Saturday, April 19, 2008

Three Reviews

I've fallen hopelessly behind on the reviews I want to write for Gravetapping, so I decided to play a little game. I sat down with three novels I've read and enjoyed in the past few months and imposed a 150-word limit on each review. It probably took me longer than it would have to write my usual 350 to 500 word reviews, but I had a little fun doing it. And the amazing thing, I actually came in under the limit on each.

Zero Cool is the second Michael Crichton--err, John Lange--novel Hard Case Crime has reprinted and it lived up to my lofty expectations. Peter Ross is an American radiologist who goes to Spain to speak at a medical conference and, more importantly, spend some quality time at the beach. Unfortunately his plans are irreversibly altered when he is approached by a nervous little man who warns him away from an autopsy--"If you do the autopsy, we will kill you." This ominous opening builds the foundation for a nearly perfectly executed wrong-man novel.

Zero Cool really is cool. The dialogue is sharp, the characters are uniquely over-the-top, the plot is quick and tricky in that great early-Seventies way, and the story is enormously entertaining. If you buy only one HCC this year, make it Zero Cool.

Triple Identity is Haggai Carmon's first novel. It is a financial thriller with doses of international intrigue, action, and trade-craft--as in barebones spy stuff. Dan Gordon is a Department of Justice lawyer who tracks large sums of laundered money that has crossed the border. When the novel opens he is on the trail of ninety-million dollars that went missing from a failed California bank and it doesn't take long for Gordon to realize there is more to the theft than bank fraud. And when the CIA and Mossad enter the chase he has no doubt there is something sinister in the background.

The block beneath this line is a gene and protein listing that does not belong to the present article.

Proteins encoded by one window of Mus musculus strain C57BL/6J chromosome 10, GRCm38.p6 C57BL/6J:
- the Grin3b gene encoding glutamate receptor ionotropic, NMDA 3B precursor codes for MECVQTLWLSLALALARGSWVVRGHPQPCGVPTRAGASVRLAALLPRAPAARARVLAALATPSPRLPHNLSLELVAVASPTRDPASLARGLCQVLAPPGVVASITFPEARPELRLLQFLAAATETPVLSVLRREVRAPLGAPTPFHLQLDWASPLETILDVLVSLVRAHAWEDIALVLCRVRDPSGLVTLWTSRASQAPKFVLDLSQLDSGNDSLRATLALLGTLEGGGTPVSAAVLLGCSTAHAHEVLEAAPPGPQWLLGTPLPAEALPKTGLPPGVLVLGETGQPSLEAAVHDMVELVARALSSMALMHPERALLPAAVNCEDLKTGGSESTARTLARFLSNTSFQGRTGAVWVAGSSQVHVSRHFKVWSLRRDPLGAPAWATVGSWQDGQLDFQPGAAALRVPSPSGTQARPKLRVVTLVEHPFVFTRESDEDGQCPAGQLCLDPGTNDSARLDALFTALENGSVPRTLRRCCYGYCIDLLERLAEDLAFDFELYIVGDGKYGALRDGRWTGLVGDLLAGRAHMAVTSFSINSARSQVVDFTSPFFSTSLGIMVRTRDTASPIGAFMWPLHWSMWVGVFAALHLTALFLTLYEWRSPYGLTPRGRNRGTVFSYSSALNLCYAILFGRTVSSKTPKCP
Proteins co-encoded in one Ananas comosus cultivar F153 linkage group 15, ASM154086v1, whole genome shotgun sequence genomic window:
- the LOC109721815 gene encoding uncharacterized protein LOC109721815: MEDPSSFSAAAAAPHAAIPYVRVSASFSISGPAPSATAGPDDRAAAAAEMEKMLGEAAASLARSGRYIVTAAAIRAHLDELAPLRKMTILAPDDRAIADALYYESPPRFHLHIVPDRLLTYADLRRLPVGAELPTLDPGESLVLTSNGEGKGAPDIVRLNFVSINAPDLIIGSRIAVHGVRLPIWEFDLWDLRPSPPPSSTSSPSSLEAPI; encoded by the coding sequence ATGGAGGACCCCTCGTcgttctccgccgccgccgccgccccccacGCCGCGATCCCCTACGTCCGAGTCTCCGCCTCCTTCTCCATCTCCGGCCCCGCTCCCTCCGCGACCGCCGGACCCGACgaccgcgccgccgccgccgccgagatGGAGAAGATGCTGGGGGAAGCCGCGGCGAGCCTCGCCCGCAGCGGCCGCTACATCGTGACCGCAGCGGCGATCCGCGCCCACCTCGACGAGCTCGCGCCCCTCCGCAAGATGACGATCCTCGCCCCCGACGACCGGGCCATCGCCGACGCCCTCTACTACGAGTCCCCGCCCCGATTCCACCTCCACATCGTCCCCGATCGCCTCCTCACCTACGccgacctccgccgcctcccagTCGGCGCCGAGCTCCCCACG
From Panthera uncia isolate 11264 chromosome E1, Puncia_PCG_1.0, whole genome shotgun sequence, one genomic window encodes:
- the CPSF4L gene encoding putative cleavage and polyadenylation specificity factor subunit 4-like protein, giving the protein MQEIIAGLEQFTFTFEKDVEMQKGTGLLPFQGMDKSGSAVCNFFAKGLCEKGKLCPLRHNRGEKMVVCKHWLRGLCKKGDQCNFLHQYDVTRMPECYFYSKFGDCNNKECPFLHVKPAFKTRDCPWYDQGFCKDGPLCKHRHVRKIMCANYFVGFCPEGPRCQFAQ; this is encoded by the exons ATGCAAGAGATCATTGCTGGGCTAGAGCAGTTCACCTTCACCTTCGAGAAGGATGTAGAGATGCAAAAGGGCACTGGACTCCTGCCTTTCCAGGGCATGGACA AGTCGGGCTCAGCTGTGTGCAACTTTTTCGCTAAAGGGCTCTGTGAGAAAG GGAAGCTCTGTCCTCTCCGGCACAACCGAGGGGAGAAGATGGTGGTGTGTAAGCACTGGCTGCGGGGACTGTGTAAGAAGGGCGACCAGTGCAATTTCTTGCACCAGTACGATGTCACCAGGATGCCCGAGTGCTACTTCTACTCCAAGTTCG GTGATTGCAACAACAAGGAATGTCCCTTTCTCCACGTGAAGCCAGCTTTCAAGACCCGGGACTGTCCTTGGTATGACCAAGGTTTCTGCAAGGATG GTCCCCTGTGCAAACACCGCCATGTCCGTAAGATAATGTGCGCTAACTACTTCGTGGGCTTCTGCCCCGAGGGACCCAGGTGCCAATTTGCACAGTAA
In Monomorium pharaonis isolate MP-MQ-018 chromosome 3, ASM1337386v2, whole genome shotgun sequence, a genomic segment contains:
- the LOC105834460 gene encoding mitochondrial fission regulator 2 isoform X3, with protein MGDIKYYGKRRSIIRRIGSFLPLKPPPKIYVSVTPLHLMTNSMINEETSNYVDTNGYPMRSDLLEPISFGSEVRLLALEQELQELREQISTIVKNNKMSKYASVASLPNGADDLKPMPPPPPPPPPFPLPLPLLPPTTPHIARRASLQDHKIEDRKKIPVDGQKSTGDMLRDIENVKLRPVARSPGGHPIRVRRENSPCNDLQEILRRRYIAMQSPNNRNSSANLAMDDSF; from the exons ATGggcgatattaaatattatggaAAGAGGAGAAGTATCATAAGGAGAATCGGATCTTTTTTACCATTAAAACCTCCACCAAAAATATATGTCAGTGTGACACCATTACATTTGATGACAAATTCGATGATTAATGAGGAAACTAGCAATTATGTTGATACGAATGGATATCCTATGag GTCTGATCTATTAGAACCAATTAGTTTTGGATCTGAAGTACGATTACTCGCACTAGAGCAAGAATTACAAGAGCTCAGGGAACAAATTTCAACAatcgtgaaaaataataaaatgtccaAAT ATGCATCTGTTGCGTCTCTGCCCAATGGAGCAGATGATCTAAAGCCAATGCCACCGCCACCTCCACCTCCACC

Triple Identity is an entertaining and interesting novel--some of the international finance is fascinating--that starts quickly, but falters slightly in the middle with too much backstory and not quite enough action. Fortunately it ends with a flourish and, overall, it's pretty fun.

Winter of the Wolves is, by my reckoning, the last novel published by James N. Frey; it hit print in 1992. And it is an entertaining and exciting little spy thriller. Tom Croft is a burned out operative for the super-secret organization The Exchange. He walked away from the game a few years earlier and now he's trying to forget his past in upstate-New York. Unfortunately his former partner has gone rogue and The Exchange wants Croft to hunt him down and kill him.

Winter of the Wolves is an extremely enjoyable novel. I guessed the ending in the third chapter, but it really didn't bother me. The writing is smooth, the protagonist is a tough-guy cutout that Frey gives just enough life to make interesting, the dialogue is crisp, and if you don't mind a journey you've probably experienced before it's really a pretty terrific read.

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